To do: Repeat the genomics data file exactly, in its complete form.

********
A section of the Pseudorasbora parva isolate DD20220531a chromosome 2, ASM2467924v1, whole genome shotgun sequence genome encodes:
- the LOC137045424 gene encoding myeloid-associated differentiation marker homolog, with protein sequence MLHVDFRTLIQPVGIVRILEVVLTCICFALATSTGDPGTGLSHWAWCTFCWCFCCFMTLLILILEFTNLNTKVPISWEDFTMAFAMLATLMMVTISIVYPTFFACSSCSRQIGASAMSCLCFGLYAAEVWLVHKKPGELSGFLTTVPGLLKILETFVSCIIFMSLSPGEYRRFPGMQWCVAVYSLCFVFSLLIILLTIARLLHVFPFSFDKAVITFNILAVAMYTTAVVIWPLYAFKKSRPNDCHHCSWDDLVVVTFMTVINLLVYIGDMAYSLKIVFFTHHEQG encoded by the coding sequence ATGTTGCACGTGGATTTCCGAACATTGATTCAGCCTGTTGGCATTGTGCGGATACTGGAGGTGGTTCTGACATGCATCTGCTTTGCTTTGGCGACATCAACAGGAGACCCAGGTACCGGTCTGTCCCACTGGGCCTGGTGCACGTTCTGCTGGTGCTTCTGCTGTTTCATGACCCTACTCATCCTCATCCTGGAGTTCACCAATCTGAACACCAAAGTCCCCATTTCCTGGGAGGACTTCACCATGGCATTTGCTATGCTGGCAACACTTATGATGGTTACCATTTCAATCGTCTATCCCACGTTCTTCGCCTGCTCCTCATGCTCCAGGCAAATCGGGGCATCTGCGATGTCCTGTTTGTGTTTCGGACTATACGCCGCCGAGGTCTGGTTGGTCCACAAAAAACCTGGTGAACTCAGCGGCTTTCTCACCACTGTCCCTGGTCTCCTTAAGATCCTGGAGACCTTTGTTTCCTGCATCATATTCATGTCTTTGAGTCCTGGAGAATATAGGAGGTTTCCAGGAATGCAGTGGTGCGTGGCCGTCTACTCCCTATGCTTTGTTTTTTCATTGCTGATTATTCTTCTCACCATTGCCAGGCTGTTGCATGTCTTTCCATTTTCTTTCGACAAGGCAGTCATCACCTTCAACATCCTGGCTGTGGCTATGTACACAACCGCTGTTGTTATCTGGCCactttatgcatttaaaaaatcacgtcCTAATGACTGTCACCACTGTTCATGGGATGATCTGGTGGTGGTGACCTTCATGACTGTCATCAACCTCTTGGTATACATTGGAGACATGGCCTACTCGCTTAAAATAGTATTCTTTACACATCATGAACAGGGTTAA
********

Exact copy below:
A section of the Pseudorasbora parva isolate DD20220531a chromosome 2, ASM2467924v1, whole genome shotgun sequence genome encodes:
- the LOC137045424 gene encoding myeloid-associated differentiation marker homolog, with protein sequence MLHVDFRTLIQPVGIVRILEVVLTCICFALATSTGDPGTGLSHWAWCTFCWCFCCFMTLLILILEFTNLNTKVPISWEDFTMAFAMLATLMMVTISIVYPTFFACSSCSRQIGASAMSCLCFGLYAAEVWLVHKKPGELSGFLTTVPGLLKILETFVSCIIFMSLSPGEYRRFPGMQWCVAVYSLCFVFSLLIILLTIARLLHVFPFSFDKAVITFNILAVAMYTTAVVIWPLYAFKKSRPNDCHHCSWDDLVVVTFMTVINLLVYIGDMAYSLKIVFFTHHEQG encoded by the coding sequence ATGTTGCACGTGGATTTCCGAACATTGATTCAGCCTGTTGGCATTGTGCGGATACTGGAGGTGGTTCTGACATGCATCTGCTTTGCTTTGGCGACATCAACAGGAGACCCAGGTACCGGTCTGTCCCACTGGGCCTGGTGCACGTTCTGCTGGTGCTTCTGCTGTTTCATGACCCTACTCATCCTCATCCTGGAGTTCACCAATCTGAACACCAAAGTCCCCATTTCCTGGGAGGACTTCACCATGGCATTTGCTATGCTGGCAACACTTATGATGGTTACCATTTCAATCGTCTATCCCACGTTCTTCGCCTGCTCCTCATGCTCCAGGCAAATCGGGGCATCTGCGATGTCCTGTTTGTGTTTCGGACTATACGCCGCCGAGGTCTGGTTGGTCCACAAAAAACCTGGTGAACTCAGCGGCTTTCTCACCACTGTCCCTGGTCTCCTTAAGATCCTGGAGACCTTTGTTTCCTGCATCATATTCATGTCTTTGAGTCCTGGAGAATATAGGAGGTTTCCAGGAATGCAGTGGTGCGTGGCCGTCTACTCCCTATGCTTTGTTTTTTCATTGCTGATTATTCTTCTCACCATTGCCAGGCTGTTGCATGTCTTTCCATTTTCTTTCGACAAGGCAGTCATCACCTTCAACATCCTGGCTGTGGCTATGTACACAACCGCTGTTGTTATCTGGCCactttatgcatttaaaaaatcacgtcCTAATGACTGTCACCACTGTTCATGGGATGATCTGGTGGTGGTGACCTTCATGACTGTCATCAACCTCTTGGTATACATTGGAGACATGGCCTACTCGCTTAAAATAGTATTCTTTACACATCATGAACAGGGTTAA